A visit to the “Silicon Valley of India” and the commercial engine of the nation Mumbai are planned for Trade and Investment Minister Nick Champion’s upcoming mission to the country.
The trip coincides with 76 years since diplomatic relationships between India and Australia began and is one year on from the signing of the Australia-India Economic Co-operation and Trade Agreement (AI-ECTA) – a major diplomatic coup for both countries that unlocked import and export opportunities on both sides.
Champion will be the second state trade minister to visit India since the agreement came into effect, and he’s using the opportunity to spruik South Australian products and services.
Speaking to InDaily, Champion said the trip came at a time of “accelerating economic and diplomatic ties with India”.
“We’ve been big winners out of that because we’re really seen the economic gains – particularly for agriculture; lentils and lobsters in particular,” he said.
“It’s a huge market and a really important economic and diplomatic relationship, so it’s an important time to visit.”
He will be promoting a few sectors the government believes “can flourish”, such as e-commerce, IT, defence, space, education and wine.
India is important to the SA economy – it is the fifth largest goods export market for the state and its 12th largest source of imports. According to the state government, SA exported $1.1 billion worth of merchandise to India last financial year.
SA is also a major beneficiary of direct investment, with $2.9 billion believed to have been invested in businesses here since 2004 with 284 jobs created as a result, making India the fourth largest source of foreign direct investment in the state.
Indians also make up the state’s largest cohort of international students. Student enrolments from India for the first half of 2023 sit at nearly 12,000 according to the government – up 39 per cent on 2022.
To capitalise on this opportunity, the Champion will host an international education event in Mumbai.
“Often we find that many students opt to stay and create their own businesses in South Australia or they become part of the workforce here,” Champion said.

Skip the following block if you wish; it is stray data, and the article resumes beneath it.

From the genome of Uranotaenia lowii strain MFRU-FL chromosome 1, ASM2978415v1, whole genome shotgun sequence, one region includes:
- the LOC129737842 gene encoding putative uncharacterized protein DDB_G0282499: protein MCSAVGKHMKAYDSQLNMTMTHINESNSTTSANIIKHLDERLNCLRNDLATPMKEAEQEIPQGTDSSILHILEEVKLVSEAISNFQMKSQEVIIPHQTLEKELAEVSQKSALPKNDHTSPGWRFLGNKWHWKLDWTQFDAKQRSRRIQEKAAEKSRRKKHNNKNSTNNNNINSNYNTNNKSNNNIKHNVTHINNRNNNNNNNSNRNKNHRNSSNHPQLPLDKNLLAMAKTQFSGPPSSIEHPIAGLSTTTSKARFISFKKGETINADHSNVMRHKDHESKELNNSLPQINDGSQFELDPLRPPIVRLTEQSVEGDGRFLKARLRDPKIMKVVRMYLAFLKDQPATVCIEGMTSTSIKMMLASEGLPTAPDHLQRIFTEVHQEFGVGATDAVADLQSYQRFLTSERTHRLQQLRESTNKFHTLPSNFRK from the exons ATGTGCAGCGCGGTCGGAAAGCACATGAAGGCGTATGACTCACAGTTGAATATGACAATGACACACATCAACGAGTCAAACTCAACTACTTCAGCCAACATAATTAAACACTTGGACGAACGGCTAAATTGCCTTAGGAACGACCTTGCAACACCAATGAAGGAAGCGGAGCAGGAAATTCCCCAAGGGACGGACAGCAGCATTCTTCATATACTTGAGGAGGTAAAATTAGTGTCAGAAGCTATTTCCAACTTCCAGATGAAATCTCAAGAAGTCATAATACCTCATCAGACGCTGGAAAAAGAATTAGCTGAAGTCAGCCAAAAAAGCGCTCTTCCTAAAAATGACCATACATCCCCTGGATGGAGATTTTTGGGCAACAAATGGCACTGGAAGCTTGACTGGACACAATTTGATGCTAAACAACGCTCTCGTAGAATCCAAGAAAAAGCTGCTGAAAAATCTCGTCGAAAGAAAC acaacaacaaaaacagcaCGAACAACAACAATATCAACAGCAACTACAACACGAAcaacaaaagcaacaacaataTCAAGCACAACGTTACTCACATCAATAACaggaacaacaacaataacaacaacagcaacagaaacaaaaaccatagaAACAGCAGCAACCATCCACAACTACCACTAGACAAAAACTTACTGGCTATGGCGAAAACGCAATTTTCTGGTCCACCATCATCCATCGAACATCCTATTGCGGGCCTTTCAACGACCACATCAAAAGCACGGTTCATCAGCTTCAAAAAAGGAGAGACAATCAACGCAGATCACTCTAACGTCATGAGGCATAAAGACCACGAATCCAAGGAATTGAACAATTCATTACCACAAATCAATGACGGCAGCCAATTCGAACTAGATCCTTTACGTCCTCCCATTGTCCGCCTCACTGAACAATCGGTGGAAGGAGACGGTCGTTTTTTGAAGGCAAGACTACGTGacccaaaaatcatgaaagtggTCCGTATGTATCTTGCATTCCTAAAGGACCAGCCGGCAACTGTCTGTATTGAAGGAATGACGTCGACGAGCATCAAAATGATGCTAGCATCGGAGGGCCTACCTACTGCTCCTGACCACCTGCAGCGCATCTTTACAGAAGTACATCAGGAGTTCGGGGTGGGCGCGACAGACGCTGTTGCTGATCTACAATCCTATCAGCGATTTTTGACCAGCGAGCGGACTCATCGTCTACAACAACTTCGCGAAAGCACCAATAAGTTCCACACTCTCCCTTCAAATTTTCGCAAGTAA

“There’s some very critical outcomes for international education for our universities and there’s some very important people-to-people relationships that come out of it as well.
“Adelaide is really the perfect city for Indian students. It’s clean, it’s safe, it’s got a great cricket oval – the cultural links and similarities should not be underestimated – so it’s a very easy fit for Indian students.”
Champion will also be sniffing out new opportunities for SA’s winemakers. Since the loss of the Chinese market which led to a major dip in exports of our top drops, producers have been looking to other countries for export opportunities.
India is one such prospect according to Champion, who will attend ProWine Mumbai where South Australian wineries will showcase their products as part of the Australia pavilion.
The SA government has high hopes for India as a key export market for wine, with consumption in the market anticipated to reach 55.5 million litres annually by 2025.
Champion told InDaily that SA was at the “very beginnings” of developing ties with India for winemakers.
“The name of the game in wine is diversification,” he said.
“I think the lesson of the last 20 or 30 years in wine is that you will have these very big spikes in particular markets, and the best defence on over-reliance on any market is to have diversification.
“What we’re trying to do through our Wine Ambassador Club and through these international missions is to develop some markets that are diversified so we’re not reliant on one singular market for our wine exports.”
Developing business links in the tech, defence and space sectors is another focus of the visit. Champion will meet with Indian investors and some of the country’s largest multinationals to explore opportunities for the state.
The momentum will hopefully continue after his return when SA hosts the first-ever Australian Summit of Horasis which will attract 250 Indian business leaders in Adelaide come November.
He will also visit Bengaluru, the “Silicon Valley of India”. With a population of more than 8 million, the Karnataka capital is considered a tech hub and companies including Accenture, IBM, Infosys, Cognizant and Amazon have offices there.
“What I like to do on my Ministerial visits is trying to look at a number of different sectors so that might inform future trips by the department and future exchanges by industry,” Champion said.
“These trade missions are very much about looking at what’s changed and where we can make progress.
“We always look for outcomes that are cementing existing economic relationships, to promote that and to look to the future about where we can make inroads. The deeper these ties get – people-to-people, business-to-business and country-to-country – the better the trade runs and the higher the economic return to the people of South Australia.”
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